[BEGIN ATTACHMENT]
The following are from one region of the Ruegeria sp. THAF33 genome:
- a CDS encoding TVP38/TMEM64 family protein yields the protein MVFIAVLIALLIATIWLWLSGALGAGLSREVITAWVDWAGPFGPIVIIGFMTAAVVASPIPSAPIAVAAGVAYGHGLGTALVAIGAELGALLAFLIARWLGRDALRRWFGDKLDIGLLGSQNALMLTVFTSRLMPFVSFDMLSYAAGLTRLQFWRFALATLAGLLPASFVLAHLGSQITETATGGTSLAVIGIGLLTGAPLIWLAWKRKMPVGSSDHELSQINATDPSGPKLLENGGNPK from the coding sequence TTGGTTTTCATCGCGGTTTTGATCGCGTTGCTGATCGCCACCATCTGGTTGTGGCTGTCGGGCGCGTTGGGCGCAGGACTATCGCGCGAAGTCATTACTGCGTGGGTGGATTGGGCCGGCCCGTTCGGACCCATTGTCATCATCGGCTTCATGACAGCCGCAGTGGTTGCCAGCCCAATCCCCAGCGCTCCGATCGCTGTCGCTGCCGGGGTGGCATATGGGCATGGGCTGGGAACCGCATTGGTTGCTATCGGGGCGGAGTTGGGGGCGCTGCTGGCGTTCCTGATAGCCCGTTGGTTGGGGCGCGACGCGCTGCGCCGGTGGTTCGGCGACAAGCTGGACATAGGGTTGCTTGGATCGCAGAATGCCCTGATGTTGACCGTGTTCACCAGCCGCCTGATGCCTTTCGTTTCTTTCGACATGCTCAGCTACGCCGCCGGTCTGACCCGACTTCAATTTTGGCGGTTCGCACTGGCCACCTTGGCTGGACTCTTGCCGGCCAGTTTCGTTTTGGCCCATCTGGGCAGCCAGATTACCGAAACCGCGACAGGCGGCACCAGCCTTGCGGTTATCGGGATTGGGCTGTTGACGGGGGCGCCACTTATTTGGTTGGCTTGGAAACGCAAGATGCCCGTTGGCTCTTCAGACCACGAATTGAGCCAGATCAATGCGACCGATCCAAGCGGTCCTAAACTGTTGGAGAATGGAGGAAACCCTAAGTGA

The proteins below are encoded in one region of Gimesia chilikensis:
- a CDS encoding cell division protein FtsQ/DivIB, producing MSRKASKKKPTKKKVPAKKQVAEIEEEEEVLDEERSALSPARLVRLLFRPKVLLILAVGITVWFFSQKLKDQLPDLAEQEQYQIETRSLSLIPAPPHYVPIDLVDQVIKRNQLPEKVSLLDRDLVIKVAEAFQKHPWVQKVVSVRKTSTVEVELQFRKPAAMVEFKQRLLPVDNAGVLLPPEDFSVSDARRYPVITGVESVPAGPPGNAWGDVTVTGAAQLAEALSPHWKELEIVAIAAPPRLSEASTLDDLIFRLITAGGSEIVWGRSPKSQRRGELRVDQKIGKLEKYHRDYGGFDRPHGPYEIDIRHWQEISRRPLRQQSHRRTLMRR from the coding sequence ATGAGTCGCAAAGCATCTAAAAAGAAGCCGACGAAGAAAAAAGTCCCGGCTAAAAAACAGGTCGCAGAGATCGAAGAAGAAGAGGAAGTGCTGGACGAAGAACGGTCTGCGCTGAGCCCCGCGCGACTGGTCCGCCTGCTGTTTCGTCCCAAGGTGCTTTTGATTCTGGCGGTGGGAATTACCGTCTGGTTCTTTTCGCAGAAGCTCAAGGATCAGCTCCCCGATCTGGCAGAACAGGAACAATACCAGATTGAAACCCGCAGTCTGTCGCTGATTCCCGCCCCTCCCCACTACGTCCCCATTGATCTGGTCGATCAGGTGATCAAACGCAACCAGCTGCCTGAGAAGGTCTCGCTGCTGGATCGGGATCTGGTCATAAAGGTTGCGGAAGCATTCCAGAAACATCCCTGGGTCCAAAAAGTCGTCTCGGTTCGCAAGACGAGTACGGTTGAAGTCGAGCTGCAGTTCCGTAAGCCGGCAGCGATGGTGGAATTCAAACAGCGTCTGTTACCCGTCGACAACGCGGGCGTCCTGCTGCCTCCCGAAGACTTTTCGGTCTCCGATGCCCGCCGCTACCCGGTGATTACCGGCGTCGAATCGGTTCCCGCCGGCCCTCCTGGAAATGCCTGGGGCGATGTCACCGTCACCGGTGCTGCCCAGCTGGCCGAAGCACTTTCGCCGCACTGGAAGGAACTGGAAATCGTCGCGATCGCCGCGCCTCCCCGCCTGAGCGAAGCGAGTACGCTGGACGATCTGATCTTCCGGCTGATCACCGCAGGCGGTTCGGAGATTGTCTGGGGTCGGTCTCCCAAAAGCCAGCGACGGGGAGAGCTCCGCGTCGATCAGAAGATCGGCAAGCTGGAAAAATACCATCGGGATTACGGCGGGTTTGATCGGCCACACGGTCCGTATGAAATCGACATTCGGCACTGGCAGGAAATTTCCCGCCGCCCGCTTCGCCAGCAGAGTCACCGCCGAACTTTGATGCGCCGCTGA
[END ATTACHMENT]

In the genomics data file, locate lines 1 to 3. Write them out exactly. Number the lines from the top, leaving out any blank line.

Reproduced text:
The following are from one region of the Ruegeria sp. THAF33 genome:
- a CDS encoding TVP38/TMEM64 family protein yields the protein MVFIAVLIALLIATIWLWLSGALGAGLSREVITAWVDWAGPFGPIVIIGFMTAAVVASPIPSAPIAVAAGVAYGHGLGTALVAIGAELGALLAFLIARWLGRDALRRWFGDKLDIGLLGSQNALMLTVFTSRLMPFVSFDMLSYAAGLTRLQFWRFALATLAGLLPASFVLAHLGSQITETATGGTSLAVIGIGLLTGAPLIWLAWKRKMPVGSSDHELSQINATDPSGPKLLENGGNPK from the coding sequence TTGGTTTTCATCGCGGTTTTGATCGCGTTGCTGATCGCCACCATCTGGTTGTGGCTGTCGGGCGCGTTGGGCGCAGGACTATCGCGCGAAGTCATTACTGCGTGGGTGGATTGGGCCGGCCCGTTCGGACCCATTGTCATCATCGGCTTCATGACAGCCGCAGTGGTTGCCAGCCCAATCCCCAGCGCTCCGATCGCTGTCGCTGCCGGGGTGGCATATGGGCATGGGCTGGGAACCGCATTGGTTGCTATCGGGGCGGAGTTGGGGGCGCTGCTGGCGTTCCTGATAGCCCGTTGGTTGGGGCGCGACGCGCTGCGCCGGTGGTTCGGCGACAAGCTGGACATAGGGTTGCTTGGATCGCAGAATGCCCTGATGTTGACCGTGTTCACCAGCCGCCTGATGCCTTTCGTTTCTTTCGACATGCTCAGCTACGCCGCCGGTCTGACCCGACTTCAATTTTGGCGGTTCGCACTGGCCACCTTGGCTGGACTCTTGCCGGCCAGTTTCGTTTTGGCCCATCTGGGCAGCCAGATTACCGAAACCGCGACAGGCGGCACCAGCCTTGCGGTTATCGGGATTGGGCTGTTGACGGGGGCGCCACTTATTTGGTTGGCTTGGAAACGCAAGATGCCCGTTGGCTCTTCAGACCACGAATTGAGCCAGATCAATGCGACCGATCCAAGCGGTCCTAAACTGTTGGAGAATGGAGGAAACCCTAAGTGA

The proteins below are encoded in one region of Gimesia chilikensis: